flatten those all out so you get the best performance when
you deliver it, but you don't have to maintain that.
That was something that we built into the
product some time ago.
But we wanted to do a lot of testing on it to make sure it
was rock solid.
That's being promoted into the core filters in the next
release after 1.0.
And so if you have core filters then
you just get that.
ILYA GRIGORIK: Interesting OK.
That's good to know.
So we also touched on some configuration.
But one of the really nice things about Apache is that
you can configure it in a million different ways.
So there's your Apache config, where you can specify your
virtual hosts.
So mod_pagespeed can be configured at a v-host level.
So an example, down here we're saying mod_pagespeed is on for
this example site, and pass-through is actually the
command that tells us, don't include the core filters.
I'll hand-tune the filters that I want.
So we're just enabling these, I guess, five filters for this
example site.
But I can also be much more granular.
I can use the htaccess file.
So for example, I have my v-host.
I have my example file.
But in my slash, I don't know, assets I want to have a
different set of filters, I could actually drop in an
htaccess file with another configuration.
And there's yet another twist, which is you can use a
directory scope in the configuration file.
So I could literally have different filters running on
different subsections of my website.
Actually, the implementation of just how the options get
configured is itself a pretty big topic within the
mod_pagespeed codebase, because you can configure my
request headers, by query parameters, by virtual host,
by director scope, by virtual host, and at the root.
But I think it highlights the fact that our users
have asked for that.
So they are using all of these mechanisms to
customize their sites.
So we needed to have it.
And it allows you a lot of flexibility,
which is very nice.

And experiments.
So I think this is something that you
guys added just recently.
JOSHUA MARANTZ: That's right.
We've been traditionally using WebPagetest, which is an
amazing tool for doing detailed analysis.
That's how we produced the video and the waterfall
diagrams that we saw earlier.
But WebPagetest will allow you to run your tests from a set
of servers that are running in some corner of the world.
There's ones in Singapore, in Dublin, in
Virginia, and so on.
But what you really want to do at some point after you deploy
is see what experience your actual users are having.
And so what this does is it injects some performance
measurement, using Google Analytics, right into the web
pages and allows you to bucket users into experiment groups.
And you can say, for example, first of all you would
establish what Google Analytics ID you want to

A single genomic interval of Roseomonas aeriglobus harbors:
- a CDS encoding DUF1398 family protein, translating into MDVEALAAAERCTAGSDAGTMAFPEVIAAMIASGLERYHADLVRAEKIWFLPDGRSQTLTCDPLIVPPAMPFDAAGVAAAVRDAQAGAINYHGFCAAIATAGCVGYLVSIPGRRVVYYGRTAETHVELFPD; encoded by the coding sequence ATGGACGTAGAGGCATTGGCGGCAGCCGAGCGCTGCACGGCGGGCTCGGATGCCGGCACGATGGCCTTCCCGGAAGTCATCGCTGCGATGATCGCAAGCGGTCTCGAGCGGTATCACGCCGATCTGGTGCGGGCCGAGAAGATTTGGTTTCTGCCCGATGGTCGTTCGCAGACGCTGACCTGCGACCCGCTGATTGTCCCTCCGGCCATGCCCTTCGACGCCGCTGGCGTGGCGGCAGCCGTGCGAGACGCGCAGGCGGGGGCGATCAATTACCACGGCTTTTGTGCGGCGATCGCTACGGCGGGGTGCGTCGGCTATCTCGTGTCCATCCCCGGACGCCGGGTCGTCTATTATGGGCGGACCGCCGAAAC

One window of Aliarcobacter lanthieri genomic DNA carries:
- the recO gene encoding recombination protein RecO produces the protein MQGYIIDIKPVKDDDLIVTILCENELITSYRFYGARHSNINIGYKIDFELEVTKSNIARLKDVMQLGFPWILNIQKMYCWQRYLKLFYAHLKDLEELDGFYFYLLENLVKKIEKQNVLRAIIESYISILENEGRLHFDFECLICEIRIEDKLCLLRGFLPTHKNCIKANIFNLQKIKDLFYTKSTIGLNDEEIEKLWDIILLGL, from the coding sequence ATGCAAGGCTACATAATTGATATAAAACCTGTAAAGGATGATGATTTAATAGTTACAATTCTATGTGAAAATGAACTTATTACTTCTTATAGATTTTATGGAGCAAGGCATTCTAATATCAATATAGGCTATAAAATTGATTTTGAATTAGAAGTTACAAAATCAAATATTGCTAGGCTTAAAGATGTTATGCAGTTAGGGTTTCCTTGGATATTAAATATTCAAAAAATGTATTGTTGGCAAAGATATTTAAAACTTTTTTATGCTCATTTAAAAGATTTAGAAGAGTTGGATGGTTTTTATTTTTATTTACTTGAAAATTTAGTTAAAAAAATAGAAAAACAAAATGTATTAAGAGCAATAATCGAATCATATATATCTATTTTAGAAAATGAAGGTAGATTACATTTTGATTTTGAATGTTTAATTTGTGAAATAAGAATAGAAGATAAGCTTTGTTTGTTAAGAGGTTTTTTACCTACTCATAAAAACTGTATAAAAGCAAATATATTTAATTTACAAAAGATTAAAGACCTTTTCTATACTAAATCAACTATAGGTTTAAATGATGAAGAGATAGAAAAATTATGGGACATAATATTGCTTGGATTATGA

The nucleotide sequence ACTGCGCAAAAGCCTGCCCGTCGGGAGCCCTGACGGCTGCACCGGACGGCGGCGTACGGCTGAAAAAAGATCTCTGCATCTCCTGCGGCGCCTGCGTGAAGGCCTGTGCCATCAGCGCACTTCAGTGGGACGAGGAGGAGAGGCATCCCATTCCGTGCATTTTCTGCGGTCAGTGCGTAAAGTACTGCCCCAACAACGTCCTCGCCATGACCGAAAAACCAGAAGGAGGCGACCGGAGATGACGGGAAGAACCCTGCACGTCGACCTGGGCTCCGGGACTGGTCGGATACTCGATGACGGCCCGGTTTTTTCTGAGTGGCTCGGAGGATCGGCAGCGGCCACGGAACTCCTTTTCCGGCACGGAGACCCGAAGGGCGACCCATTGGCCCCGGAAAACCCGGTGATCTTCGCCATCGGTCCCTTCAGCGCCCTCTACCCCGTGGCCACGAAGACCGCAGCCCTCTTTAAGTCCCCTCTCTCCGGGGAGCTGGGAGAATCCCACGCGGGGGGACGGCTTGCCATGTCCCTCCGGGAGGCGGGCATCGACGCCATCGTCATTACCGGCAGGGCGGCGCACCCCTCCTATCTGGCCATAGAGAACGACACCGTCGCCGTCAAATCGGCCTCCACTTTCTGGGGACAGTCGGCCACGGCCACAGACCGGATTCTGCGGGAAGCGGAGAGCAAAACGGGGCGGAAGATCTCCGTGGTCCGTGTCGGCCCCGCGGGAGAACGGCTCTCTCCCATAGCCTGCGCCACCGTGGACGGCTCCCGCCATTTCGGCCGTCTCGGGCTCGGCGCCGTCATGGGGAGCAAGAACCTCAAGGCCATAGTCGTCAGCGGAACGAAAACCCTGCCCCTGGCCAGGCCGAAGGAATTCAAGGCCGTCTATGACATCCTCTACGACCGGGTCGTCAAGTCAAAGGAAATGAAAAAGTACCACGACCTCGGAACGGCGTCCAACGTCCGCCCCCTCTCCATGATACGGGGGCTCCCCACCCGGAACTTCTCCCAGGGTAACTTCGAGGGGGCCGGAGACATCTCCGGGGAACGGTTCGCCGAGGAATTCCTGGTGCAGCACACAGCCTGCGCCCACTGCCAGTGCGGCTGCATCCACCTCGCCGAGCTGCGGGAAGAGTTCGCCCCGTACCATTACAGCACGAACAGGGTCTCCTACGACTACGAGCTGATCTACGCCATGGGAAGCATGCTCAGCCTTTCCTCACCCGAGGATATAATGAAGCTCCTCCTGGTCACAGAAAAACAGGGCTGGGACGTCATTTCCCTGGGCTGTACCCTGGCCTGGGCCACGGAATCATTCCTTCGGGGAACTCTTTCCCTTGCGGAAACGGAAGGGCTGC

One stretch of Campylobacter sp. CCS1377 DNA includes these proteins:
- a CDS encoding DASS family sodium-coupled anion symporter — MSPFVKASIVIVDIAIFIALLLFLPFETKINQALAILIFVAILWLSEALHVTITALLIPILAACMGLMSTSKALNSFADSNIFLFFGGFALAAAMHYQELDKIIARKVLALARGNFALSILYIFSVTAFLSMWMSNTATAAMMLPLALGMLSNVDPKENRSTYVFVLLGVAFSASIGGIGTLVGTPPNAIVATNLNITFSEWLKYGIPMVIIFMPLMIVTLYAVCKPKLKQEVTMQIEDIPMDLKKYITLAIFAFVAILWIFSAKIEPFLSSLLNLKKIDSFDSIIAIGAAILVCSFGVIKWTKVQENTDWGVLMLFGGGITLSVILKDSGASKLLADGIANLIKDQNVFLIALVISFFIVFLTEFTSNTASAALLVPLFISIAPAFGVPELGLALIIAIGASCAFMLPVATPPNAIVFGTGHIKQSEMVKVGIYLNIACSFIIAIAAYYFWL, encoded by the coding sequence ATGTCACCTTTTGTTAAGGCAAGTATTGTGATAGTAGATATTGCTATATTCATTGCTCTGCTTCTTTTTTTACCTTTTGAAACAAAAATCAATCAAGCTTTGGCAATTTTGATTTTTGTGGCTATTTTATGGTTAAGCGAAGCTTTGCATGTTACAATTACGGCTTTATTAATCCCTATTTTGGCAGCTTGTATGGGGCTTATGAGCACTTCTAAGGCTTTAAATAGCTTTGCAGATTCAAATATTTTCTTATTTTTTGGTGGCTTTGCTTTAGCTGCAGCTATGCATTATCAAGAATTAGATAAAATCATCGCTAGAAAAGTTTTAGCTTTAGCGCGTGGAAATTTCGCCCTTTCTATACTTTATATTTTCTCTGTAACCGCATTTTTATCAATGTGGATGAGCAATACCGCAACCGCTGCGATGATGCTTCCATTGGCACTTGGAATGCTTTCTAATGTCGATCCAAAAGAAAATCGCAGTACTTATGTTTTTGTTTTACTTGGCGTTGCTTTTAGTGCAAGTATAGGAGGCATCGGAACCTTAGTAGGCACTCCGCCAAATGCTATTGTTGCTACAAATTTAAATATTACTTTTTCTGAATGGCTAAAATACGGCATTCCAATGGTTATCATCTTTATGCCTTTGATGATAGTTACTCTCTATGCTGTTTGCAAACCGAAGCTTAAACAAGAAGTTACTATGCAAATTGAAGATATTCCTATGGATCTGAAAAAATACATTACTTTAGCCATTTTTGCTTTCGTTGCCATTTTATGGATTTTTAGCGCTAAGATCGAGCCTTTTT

report the data to.
And then you can say, well, I'm going to send a third of
my users into kind of a control bucket which doesn't
have any optimizations in it.
mod_pagespeed is running, but it isn't doing anything except
injecting the Analytics experiment.
The second one we can say, let's just have the image
compression and nothing else.
And the third one, let's have the default settings.
Or there's a whole set of options that you can do to
customize your experiments.
Then you can let this run for a day, a week.
Depending on the experiments you might leave a small
control group just to see how it's doing, and go back to log
into Google Analytics and see how users for each bucket are
faring in terms of the latency that they're seeing
on their web pages.
ILYA GRIGORIK: So this is really cool.
So what you've described there is the difference being
synthetic testing and real user measurement, which I
think is what you're referring to when you're saying Google
Analytics, right?
ILYA GRIGORIK: And we actually had an episode with Justin
Cutroni from Google Analytics where we talked about
navigation timing and why it's so important.
And the point that Justin always loves to make is that
it's great that the developers want to optimize the site.
They always want to optimize the site.
But how does it affect my bottom line?
Like the business metrics, the dollars as he put it.
So this will actually tell you.
So we have three buckets here.
And if I have in my Google Analytics some conversion
metrics-- that could be a purchase, that could be a
registration, even time on site or bounce rate--
now I could measure against that and say,
well, you know what?
Users that get a faster experience
are staying for longer.
Maybe they're converting for more.
And that makes for a very compelling case to the rest of
the team to say, this is why we should invest into more
performance optimization.
I love the business use case.